[轉載] The Terrorism Index 2008 (1)
The Terrorism Index 2008
For the first time since the terrorist attacks of Sept. 11, 2001, issues of national security no longer dominate political discourse. Rising energy costs, the subprime mortgage implosion, and other domestic imperatives now monopolize the national conversation. In a recent poll conducted by the Pew Research Center for the People & the Press, Americans ranked terrorism as the country’s 10th-most important priority—behind healthcare, education, and the federal budget deficit. But even as attentions shift, the wars in Iraq and Afghanistan have become the longest U.S. military engagements in a century, with the exception of Vietnam. Around the world, terrorists have continued to strike with deadly effect—from Athens and Paris to Beirut and Baghdad. The upcoming presidential election presents the United States with a choice about how it will seek to combat this threat, even as, somewhere, terrorists might be plotting their next attack. Wherever the war on terror may exist in the public’s consciousness, there is no doubt that it rages on.
But is it making the United States safer? To find out, each year Foreign Policy and the Center for American Progress survey the very people who have run America’s national security apparatus during the past half century. Surveying more than 100 top U.S. foreign-policy experts—Republicans and Democrats alike—the Foreign Policy/ Center for American Progress Terrorism Index is the only comprehensive, nonpartisan effort to poll the highest echelons of the country’s national security establishment for its assessment of how the United States is fighting the war on terror. First released in July 2006, then again in February and September 2007, the index attempts to draw definitive conclusions about the war’s priorities, policies, and progress. Its participants include people who have served as national security advisor, director of the Central Intelligence Agency, senior White House aides, top Pentagon commanders, seasoned intelligence professionals, and distinguished academics.
Although most of these experts still see a world with considerable dangers, this year’s index revealed a new trend: signs of progress. For the first time since the index was launched in 2006, the experts have become more optimistic. A year ago, 91 percent of the experts said they believed the world was growing more dangerous for Americans and the United States. This year that figure fell to 70 percent, a 21-point drop in 12 months. Similarly, when asked in 2007 if they agreed or disagreed with the statement, “The United States is winning the war on terror,” just 6 percent of the experts agreed. Today, 21 percent of the experts say the United States is making headway in fighting terrorism. Overall, the percentage of experts who see the threat of global terrorist networks as increasing dropped from 83 percent last year to 55 percent today. Such assessments, broadly speaking, represent the most positive scores in the two-year history of the index.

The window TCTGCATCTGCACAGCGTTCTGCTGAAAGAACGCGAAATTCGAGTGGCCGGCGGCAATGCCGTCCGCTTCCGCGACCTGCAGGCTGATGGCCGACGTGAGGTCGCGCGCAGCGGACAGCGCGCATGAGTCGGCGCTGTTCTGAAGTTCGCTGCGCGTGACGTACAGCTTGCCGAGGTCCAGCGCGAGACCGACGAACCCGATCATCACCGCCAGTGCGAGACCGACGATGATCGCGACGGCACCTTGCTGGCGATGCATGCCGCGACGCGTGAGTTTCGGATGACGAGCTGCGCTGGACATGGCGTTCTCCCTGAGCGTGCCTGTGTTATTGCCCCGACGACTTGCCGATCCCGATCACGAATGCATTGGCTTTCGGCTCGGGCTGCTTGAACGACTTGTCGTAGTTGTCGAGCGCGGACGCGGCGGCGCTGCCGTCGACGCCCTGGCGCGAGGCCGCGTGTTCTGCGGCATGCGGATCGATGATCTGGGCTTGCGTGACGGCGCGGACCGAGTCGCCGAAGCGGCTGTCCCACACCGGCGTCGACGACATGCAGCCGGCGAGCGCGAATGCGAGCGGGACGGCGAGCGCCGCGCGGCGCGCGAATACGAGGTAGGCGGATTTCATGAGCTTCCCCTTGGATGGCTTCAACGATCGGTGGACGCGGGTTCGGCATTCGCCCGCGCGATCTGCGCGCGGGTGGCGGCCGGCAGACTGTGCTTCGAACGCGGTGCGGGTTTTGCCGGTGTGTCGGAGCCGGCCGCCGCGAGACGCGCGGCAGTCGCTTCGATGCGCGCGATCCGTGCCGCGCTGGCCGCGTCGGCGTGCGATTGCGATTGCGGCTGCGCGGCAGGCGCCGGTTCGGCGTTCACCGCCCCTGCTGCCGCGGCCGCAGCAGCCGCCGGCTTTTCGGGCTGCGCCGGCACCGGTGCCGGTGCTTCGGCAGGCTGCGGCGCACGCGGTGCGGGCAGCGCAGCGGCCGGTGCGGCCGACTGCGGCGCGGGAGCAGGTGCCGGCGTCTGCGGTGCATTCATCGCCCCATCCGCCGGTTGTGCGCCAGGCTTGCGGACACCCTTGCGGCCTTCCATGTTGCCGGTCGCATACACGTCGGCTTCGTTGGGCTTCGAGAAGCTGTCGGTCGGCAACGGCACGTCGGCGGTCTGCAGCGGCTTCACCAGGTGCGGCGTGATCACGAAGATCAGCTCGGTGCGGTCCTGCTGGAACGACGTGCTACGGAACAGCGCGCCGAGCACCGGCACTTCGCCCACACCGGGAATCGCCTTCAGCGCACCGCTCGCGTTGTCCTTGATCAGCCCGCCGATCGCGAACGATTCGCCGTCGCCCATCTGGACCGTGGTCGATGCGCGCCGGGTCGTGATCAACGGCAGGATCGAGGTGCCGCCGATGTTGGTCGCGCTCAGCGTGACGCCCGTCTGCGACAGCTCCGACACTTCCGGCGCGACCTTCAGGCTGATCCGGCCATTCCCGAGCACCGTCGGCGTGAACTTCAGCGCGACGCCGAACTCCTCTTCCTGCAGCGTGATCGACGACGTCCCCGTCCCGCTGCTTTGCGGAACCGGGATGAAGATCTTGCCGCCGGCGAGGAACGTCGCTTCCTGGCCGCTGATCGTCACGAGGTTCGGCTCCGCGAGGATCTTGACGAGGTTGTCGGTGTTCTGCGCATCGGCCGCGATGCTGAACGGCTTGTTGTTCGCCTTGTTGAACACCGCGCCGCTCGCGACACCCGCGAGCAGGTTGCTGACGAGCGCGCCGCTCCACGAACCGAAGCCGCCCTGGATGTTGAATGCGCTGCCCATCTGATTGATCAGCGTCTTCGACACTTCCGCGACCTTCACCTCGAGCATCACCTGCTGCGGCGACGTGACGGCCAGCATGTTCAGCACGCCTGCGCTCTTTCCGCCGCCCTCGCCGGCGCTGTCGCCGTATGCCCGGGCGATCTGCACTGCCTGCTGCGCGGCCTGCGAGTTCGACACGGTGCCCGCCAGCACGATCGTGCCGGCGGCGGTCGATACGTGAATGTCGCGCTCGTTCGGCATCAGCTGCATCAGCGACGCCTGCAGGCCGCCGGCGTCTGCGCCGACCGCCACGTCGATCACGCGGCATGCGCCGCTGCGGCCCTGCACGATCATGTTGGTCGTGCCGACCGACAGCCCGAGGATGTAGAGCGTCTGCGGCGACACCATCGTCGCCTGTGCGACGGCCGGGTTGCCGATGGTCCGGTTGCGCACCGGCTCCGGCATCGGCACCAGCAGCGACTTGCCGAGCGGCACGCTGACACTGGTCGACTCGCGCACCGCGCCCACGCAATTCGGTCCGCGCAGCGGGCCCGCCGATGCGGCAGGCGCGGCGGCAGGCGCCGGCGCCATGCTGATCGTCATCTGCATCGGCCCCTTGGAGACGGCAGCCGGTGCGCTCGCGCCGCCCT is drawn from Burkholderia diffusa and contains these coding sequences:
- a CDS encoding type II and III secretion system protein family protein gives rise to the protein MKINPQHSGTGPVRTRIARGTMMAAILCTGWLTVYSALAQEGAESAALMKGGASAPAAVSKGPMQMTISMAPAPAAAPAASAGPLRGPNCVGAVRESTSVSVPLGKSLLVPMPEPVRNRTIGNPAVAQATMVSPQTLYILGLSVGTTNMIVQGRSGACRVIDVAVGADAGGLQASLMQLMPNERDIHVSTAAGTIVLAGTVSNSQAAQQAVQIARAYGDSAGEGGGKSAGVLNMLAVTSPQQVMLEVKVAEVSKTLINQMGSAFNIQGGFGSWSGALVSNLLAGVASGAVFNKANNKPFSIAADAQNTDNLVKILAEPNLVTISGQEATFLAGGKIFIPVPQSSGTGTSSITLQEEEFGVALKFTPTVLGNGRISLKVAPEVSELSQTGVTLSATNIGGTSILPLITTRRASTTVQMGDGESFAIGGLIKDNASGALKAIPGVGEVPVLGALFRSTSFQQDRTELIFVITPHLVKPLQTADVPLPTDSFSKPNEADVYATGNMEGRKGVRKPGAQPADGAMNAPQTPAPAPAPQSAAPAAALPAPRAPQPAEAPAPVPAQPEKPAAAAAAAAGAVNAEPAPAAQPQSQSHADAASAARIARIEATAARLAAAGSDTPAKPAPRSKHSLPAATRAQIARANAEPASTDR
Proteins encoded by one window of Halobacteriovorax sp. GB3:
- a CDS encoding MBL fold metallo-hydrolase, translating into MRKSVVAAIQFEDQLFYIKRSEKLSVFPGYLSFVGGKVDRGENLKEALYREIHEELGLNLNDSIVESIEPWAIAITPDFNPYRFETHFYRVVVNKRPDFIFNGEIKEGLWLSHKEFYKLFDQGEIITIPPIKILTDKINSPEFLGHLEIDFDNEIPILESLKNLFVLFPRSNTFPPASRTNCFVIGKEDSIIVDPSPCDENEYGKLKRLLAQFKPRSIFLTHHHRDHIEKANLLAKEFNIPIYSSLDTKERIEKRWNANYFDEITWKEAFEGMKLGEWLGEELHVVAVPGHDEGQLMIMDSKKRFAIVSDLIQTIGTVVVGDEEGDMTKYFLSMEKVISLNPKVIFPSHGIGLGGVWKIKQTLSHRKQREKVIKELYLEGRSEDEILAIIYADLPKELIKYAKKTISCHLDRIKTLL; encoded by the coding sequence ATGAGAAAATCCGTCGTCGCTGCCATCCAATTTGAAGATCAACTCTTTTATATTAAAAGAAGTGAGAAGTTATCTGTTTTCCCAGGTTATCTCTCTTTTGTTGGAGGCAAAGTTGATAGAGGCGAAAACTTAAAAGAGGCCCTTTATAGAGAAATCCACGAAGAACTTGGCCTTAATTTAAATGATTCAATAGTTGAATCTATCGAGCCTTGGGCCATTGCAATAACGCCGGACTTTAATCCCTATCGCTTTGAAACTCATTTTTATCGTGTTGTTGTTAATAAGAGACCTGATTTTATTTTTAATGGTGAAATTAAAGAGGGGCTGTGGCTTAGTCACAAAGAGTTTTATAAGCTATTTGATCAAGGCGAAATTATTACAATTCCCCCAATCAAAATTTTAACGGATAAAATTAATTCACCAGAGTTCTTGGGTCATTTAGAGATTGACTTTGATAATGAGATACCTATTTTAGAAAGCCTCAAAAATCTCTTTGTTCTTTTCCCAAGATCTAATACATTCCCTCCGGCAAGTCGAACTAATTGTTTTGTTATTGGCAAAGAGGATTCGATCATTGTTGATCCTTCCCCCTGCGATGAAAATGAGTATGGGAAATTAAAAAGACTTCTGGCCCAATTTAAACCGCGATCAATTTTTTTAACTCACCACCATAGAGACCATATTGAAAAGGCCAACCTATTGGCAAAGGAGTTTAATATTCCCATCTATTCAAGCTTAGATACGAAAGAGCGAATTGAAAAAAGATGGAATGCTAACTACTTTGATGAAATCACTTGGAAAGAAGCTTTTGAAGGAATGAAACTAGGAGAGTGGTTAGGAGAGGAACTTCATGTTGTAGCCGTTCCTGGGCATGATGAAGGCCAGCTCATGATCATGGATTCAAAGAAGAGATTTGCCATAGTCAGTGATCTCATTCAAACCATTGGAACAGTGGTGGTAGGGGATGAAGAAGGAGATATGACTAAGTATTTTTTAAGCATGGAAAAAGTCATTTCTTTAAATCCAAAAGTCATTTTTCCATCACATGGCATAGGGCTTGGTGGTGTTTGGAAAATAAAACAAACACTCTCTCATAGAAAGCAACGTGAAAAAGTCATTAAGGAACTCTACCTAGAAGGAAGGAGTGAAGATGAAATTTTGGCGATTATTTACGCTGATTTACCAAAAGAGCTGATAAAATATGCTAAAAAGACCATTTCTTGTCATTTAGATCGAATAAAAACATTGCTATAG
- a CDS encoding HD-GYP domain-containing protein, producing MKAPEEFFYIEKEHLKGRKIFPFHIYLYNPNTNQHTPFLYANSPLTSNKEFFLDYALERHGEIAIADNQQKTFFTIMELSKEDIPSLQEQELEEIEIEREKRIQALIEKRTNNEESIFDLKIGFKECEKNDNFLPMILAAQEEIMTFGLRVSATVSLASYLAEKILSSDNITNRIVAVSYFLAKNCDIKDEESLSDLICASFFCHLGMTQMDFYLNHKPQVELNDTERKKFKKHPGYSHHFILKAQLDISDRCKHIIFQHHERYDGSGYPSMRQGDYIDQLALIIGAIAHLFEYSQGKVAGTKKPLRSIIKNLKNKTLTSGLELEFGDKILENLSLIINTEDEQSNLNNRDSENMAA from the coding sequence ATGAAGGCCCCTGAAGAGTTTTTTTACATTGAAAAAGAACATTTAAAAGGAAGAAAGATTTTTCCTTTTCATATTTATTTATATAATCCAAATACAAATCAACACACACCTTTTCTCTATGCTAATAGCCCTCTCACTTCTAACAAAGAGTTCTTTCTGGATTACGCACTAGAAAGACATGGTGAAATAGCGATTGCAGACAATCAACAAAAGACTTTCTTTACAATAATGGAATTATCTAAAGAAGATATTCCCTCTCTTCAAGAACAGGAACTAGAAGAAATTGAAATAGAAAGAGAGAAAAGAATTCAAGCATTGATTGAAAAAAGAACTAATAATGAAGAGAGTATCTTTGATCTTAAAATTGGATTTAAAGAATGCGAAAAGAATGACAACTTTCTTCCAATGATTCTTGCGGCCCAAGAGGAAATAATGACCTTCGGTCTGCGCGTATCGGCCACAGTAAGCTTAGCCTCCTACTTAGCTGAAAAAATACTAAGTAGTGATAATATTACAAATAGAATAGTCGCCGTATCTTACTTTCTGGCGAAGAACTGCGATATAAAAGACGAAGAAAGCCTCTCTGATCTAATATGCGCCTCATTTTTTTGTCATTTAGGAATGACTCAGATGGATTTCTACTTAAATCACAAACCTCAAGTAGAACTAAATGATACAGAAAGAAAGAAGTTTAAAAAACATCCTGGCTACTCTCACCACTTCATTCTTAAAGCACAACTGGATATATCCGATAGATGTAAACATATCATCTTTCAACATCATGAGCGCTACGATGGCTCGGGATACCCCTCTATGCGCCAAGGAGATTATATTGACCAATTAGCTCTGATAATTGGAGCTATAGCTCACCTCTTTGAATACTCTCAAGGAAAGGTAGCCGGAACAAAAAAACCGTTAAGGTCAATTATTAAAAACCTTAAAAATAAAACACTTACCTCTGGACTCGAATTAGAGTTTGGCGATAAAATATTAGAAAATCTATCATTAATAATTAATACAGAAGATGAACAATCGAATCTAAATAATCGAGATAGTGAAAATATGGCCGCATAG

Some of this optimism might stem from what the experts see as good news in Iraq. Sixty percent of the experts, for instance, say that the so-called surge in Iraq has had a positive impact on the war effort. That figure represents a massive reversal from a year ago, when 53 percent of the experts said the surge was failing. The experts also see progress in U.S. policy elsewhere, including the Korean Peninsula. Forty-six percent of the experts believe that U.S. policy toward North Korea is positively advancing America’s national security goals, a 35-point increase from two years ago and a 12-point increase in the past 12 months. More than half the experts say that U.S. policy toward China is having a positive impact, up 25 points from 2006.
The experts are not, however, without concern. On issues ranging from the war in Afghanistan to Iran to U.S. energy policy, they find worrisome trends. Perhaps nowhere is this truer than with regard to the war in Afghanistan. Eighty percent of the experts say that the United States has focused too much on the war in Iraq and not enough on the war in Afghanistan. A majority, 66 percent, continues to say that the war in Afghanistan is having a positive impact on U.S. national security, but that figure is down 27 points from two years ago. The U.S. government’s efforts to stabilize and rebuild Afghanistan have been judged to be below average. Eighty-two percent of the experts say that the threat posed by competition for scarce resources is growing, an increase of 13 percentage points from last year. More than 8 in 10 experts say that the current U.S. policy toward Iran is having a negative impact on national security. And, though a large bipartisan majority agrees that creating peace between Israelis and Palestinians is important to addressing the threat of Islamist terrorism, they grade U.S. efforts at working toward that goal to be just 3.3 on a 10-point scale.
The belief that some threats are increasing while others are ebbing may help explain why, over the long term, the experts’ views about the threats we face remain consistent. As in the previous indexes, a large majority of experts—71 percent—continues to say that a terrorist attack on the scale of 9/11 is likely or certain within the next decade. As has also historically been the case, an even larger majority—85 percent—continues to expect a smaller-scale attack akin to those that occurred in Madrid and London within the next 10 years. It’s a reminder that, though the public’s priorities may shift, the war on terror continues.